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Abiraterone (Zytiga), a hormone therapy drug approved for treatment of metastatic prostate cancer, may also help eliminate localized high-risk prostate cancer, according to researchers who will present their findings at the American Society of Clinical Oncology meeting in Chicago June 1-5, 2012.
Most hormone therapy drugs for prostate cancer work by inhibiting androgen production in the testes and adrenal glands but not within the prostate tumor itself. Abiraterone can target hormone production in all three sites.
A phase II clinical trial of abiraterone plus prednisone and prostatectomy was conducted in 58 men with high-risk prostate cancer whose disease had not spread beyond the gland. Before undergoing prostatectomy, all the men received either three or six months of abiraterone plus prednisone.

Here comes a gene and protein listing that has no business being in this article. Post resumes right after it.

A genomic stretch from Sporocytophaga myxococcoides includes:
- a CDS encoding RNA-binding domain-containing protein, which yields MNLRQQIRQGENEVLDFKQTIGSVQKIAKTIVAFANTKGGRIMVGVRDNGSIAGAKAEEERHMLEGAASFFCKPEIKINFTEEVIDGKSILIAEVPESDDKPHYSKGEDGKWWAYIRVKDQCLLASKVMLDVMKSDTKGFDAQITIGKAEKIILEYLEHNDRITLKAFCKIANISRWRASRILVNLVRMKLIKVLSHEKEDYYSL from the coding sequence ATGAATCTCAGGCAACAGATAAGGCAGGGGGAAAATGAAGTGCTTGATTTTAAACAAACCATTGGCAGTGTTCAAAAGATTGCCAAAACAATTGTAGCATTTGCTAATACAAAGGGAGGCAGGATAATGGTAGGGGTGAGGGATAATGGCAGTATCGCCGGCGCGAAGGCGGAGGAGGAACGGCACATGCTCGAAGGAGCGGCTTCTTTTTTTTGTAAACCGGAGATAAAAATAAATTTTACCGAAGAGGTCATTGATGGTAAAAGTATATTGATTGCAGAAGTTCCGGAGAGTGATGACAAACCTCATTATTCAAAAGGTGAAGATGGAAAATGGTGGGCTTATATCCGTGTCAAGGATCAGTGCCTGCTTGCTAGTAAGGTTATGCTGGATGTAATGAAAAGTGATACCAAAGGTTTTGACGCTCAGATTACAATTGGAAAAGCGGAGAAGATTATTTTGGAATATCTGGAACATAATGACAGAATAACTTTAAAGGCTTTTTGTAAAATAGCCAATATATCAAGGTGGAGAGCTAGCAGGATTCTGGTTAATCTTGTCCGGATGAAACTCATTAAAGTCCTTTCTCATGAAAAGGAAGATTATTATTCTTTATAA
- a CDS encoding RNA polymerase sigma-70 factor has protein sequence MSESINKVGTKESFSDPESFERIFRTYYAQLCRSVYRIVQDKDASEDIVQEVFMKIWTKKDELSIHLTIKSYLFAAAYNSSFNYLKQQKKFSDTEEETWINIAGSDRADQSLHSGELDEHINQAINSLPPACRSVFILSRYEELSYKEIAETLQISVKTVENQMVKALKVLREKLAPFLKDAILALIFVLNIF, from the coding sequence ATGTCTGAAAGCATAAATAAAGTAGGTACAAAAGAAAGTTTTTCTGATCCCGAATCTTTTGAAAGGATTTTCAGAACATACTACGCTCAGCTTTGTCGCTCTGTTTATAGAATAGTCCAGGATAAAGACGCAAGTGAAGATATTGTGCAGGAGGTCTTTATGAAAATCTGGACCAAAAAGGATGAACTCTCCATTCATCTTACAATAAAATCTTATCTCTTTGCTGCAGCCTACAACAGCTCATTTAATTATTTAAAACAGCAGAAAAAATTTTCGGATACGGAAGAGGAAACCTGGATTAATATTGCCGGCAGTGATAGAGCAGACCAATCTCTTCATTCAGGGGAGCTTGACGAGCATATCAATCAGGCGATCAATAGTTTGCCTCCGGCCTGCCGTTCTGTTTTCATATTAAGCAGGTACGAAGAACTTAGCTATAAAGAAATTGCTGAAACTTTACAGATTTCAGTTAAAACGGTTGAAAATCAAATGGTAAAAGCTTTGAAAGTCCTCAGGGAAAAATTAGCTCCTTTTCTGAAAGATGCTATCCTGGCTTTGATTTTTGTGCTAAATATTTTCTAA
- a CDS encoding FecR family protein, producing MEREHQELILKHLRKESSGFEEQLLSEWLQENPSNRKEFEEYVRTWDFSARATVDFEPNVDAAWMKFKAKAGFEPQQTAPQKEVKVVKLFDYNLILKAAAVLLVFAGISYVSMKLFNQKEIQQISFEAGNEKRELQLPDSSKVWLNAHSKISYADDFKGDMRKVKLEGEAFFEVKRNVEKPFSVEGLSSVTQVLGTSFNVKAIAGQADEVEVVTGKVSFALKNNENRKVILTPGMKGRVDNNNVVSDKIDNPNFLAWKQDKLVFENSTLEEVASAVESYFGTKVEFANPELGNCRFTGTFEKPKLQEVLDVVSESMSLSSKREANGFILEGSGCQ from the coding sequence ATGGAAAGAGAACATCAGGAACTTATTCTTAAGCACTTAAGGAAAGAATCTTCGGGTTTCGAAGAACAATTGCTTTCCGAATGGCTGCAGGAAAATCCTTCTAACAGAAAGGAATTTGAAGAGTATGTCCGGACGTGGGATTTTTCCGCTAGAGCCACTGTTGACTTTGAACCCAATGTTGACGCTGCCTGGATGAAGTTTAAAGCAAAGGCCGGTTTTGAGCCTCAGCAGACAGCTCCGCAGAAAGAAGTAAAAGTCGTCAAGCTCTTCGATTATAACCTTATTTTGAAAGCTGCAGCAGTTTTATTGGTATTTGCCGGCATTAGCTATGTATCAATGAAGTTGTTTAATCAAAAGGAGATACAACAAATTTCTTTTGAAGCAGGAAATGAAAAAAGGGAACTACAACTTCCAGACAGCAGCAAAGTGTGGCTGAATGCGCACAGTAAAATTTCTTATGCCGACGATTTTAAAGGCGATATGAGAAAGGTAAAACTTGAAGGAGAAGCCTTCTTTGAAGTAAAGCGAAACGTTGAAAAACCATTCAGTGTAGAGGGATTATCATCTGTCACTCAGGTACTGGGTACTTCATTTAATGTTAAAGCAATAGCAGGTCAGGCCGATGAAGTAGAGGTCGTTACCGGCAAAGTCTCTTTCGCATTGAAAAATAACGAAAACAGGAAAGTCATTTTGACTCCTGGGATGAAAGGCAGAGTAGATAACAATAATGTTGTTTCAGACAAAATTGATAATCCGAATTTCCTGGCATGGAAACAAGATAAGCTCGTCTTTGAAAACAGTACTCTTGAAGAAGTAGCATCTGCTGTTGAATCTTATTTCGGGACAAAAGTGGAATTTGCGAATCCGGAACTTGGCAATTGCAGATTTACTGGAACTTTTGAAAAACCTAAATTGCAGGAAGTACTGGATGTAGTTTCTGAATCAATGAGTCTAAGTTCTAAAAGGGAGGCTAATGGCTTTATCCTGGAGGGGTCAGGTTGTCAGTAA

According to lead author Mary-Ellen Taplin, MD, of Dana-Farber, “Therapies that combine surgery with older androgen-inhibiting drugs have not historically improved outcomes.”
In this study, however, after prostatectomy, examination of prostate tissue samples showed that tissue tumor had nearly disappeared or was gone completely in one-third of the men.
Investigators were encouraged by the results of this study and are planning another phase II study using one of the latest prostate cancer treatments in the pipeline, MDV3100. Additional trials of abiraterone are also under development.
Dana-Farber Cancer Institute. Hormone-depleting drug shows promise against localized high-risk prostate tumors. 2012 May 16